Franz Beckenbauer has been invited to watch Bayern Munich's behind-closed-doors home match against Eintracht Frankfurt this weekend, he said on Friday.
"I'm leaving my house for the first time in a long time," 74-year-old Beckenbauer told German daily Bild.
Beckenbauer, whose trial on corruption charges linked to the 2006 World Cup ended without a verdict late last month, was invited to the game by Bayern chairman Karl-Heinz Rummenigge as part of an eight-person delegation that will also include former club president Uli Hoeness.
Nicknamed 'Kaiser', Beckenbauer was teammates with both Hoeness and Rummenigge when Bayern dominated European football, winning three straight European Cups in the 1970s.
Beckenbauer, whose health has deteriorated in recent years, will have to wear a face mask and sit several seats away from others in the delegation, as the Bundesliga undertakes its second round of matches since coming back from its coronavirus-enforced hiatus.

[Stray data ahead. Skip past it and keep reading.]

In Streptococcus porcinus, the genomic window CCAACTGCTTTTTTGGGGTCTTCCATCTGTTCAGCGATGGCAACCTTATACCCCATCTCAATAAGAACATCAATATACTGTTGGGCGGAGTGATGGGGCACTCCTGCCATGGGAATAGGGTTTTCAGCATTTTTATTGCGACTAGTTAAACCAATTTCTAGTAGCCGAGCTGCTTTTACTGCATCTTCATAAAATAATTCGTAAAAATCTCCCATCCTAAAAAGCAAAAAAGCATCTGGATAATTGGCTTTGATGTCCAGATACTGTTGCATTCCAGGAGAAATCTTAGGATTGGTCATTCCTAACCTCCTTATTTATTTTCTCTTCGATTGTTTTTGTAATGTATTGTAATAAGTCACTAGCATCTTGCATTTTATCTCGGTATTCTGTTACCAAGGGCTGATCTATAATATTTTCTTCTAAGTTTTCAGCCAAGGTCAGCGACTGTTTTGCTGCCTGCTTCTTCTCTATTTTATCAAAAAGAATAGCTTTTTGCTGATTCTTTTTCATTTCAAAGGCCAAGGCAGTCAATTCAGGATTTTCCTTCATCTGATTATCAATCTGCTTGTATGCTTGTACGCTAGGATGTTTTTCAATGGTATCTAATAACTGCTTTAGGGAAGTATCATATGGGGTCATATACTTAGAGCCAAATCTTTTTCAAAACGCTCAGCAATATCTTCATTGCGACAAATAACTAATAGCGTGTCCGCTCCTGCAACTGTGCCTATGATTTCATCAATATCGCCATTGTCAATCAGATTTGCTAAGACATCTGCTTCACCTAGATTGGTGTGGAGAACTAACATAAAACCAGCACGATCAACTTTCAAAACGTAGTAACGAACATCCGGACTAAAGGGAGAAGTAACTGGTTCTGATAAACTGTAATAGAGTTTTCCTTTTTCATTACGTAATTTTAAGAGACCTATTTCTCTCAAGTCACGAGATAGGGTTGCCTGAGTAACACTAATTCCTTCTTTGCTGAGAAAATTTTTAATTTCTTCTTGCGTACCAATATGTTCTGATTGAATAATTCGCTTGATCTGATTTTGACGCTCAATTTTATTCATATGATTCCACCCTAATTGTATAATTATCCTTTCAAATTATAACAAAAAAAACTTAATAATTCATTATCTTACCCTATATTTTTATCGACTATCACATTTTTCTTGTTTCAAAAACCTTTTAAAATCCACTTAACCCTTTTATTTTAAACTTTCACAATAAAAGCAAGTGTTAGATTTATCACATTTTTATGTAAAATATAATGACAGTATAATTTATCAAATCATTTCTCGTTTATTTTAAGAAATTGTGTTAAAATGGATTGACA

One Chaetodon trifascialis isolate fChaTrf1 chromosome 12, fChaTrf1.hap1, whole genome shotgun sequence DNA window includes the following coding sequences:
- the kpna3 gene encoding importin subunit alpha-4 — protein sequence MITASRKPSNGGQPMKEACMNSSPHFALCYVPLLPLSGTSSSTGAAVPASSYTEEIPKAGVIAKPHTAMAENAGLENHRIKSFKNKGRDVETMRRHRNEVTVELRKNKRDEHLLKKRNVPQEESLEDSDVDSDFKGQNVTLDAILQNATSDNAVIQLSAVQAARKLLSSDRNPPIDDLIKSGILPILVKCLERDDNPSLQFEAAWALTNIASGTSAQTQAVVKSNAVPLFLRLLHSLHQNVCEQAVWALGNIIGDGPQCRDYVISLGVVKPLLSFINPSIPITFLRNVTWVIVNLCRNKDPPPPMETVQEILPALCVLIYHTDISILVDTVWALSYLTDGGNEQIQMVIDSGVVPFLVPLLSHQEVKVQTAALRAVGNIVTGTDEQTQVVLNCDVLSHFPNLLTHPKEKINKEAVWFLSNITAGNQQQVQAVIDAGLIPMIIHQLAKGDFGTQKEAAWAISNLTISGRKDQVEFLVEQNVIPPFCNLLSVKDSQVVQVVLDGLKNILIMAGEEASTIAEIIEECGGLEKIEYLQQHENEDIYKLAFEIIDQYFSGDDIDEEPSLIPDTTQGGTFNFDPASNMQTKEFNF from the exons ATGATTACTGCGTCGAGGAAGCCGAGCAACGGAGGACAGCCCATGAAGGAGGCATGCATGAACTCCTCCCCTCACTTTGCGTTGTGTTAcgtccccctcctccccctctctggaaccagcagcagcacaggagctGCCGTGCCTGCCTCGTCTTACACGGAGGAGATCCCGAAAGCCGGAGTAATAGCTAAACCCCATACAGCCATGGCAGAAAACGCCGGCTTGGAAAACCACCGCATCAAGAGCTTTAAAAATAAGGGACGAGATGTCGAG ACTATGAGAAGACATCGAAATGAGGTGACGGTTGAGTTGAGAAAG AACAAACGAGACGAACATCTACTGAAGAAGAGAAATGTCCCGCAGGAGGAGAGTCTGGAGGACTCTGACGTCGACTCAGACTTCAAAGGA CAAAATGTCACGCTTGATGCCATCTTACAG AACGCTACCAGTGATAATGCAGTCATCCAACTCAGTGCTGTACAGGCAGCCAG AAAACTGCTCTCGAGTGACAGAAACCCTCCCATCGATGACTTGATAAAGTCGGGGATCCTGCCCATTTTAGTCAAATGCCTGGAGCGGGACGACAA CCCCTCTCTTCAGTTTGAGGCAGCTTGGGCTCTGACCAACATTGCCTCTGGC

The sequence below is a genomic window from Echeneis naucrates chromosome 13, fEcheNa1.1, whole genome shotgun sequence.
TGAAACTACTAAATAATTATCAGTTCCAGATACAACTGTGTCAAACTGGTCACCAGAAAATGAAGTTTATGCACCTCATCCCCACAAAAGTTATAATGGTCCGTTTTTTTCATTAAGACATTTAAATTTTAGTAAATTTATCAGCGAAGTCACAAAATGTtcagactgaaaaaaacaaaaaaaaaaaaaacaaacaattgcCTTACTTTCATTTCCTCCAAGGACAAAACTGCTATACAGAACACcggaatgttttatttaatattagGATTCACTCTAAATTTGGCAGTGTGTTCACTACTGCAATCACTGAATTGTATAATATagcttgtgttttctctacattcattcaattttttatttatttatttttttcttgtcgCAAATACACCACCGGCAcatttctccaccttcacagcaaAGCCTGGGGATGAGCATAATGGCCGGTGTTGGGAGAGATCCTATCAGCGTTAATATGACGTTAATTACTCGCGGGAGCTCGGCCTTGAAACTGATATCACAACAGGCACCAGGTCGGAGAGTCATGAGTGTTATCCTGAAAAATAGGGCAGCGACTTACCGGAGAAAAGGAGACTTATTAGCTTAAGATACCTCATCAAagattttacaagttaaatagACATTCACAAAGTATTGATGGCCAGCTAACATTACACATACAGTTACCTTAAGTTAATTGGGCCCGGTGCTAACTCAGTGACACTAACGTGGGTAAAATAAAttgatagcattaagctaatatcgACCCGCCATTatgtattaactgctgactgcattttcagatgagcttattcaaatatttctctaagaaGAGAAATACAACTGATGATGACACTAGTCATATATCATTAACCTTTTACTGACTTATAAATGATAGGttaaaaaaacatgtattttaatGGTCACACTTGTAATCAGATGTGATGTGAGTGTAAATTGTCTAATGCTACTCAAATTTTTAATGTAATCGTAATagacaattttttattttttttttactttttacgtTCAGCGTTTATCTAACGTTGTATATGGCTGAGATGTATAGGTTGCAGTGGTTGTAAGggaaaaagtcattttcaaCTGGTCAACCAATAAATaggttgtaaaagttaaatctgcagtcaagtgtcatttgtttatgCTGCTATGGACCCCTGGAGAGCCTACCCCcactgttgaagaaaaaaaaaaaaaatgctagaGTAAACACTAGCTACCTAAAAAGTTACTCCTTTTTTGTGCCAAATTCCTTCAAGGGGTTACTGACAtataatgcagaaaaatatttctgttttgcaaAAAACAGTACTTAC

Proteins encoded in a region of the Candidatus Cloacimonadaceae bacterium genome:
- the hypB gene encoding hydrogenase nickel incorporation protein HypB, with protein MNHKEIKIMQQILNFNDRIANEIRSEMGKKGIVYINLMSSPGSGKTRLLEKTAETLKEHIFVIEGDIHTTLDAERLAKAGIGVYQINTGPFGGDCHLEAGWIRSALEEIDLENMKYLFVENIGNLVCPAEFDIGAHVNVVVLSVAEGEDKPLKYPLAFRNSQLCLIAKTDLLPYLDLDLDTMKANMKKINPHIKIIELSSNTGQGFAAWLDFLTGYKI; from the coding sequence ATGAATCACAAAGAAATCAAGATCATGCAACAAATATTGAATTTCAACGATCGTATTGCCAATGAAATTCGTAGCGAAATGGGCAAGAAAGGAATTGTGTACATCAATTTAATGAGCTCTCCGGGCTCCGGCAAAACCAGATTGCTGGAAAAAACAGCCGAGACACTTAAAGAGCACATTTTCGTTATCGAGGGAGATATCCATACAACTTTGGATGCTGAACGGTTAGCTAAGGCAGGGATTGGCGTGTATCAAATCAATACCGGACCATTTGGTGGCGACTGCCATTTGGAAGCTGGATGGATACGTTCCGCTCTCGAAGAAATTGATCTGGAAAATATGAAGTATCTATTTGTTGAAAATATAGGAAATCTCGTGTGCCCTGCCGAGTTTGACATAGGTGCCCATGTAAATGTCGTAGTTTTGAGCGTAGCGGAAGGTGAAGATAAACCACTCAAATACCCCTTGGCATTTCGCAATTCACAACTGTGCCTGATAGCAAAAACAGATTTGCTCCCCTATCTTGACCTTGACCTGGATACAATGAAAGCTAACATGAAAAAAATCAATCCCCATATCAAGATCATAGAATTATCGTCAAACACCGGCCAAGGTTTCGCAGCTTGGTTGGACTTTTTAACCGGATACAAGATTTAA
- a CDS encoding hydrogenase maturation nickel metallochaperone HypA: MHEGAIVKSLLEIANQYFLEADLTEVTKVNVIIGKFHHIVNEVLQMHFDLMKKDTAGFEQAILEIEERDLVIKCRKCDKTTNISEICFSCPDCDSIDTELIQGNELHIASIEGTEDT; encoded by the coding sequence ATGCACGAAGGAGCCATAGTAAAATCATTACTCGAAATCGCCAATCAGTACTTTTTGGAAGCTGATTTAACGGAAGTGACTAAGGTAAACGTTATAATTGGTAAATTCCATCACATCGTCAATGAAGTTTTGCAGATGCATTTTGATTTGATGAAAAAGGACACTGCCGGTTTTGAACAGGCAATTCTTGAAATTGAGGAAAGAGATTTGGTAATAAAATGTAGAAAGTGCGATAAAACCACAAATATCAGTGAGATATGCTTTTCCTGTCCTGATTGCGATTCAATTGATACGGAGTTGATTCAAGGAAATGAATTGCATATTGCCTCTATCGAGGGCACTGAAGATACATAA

"I will be able to concentrate on the match and enjoy it. Otherwise I'd be asked all the time: 'Franz, what do you think about that move?'," he said.
"I much prefer being able to watch the match without having to talk all the time."
Beckenbauer had been on trial in Switzerland after being accused of making payments to former FIFA executive Mohamed bin Hammam in 2005, allegedly for helping Germany win the right to host the following year's World Cup finals.
Germany beat the pre-vote favourites South Africa 12-11 in the ballot, and Beckenbauer -- who headed the organising committee for the 2006 tournament -- denied he paid money to anyone to buy votes.
Bin Hammam admitted in 2018 that he had received a EUR6.7 million payment from Germany but claimed it was not a bribe linked to the awarding of the World Cup.
The five-year-long trial of Beckenbauer and three other men was suspended because of the coronavirus pandemic and ended after the statute of limitations expired.
In Switzerland, criminal proceedings concerning a fraud allegation must take place within 15 years. Because Beckenbauer's case dates back to an incident in 2005, courts no longer have jurisdiction over the case.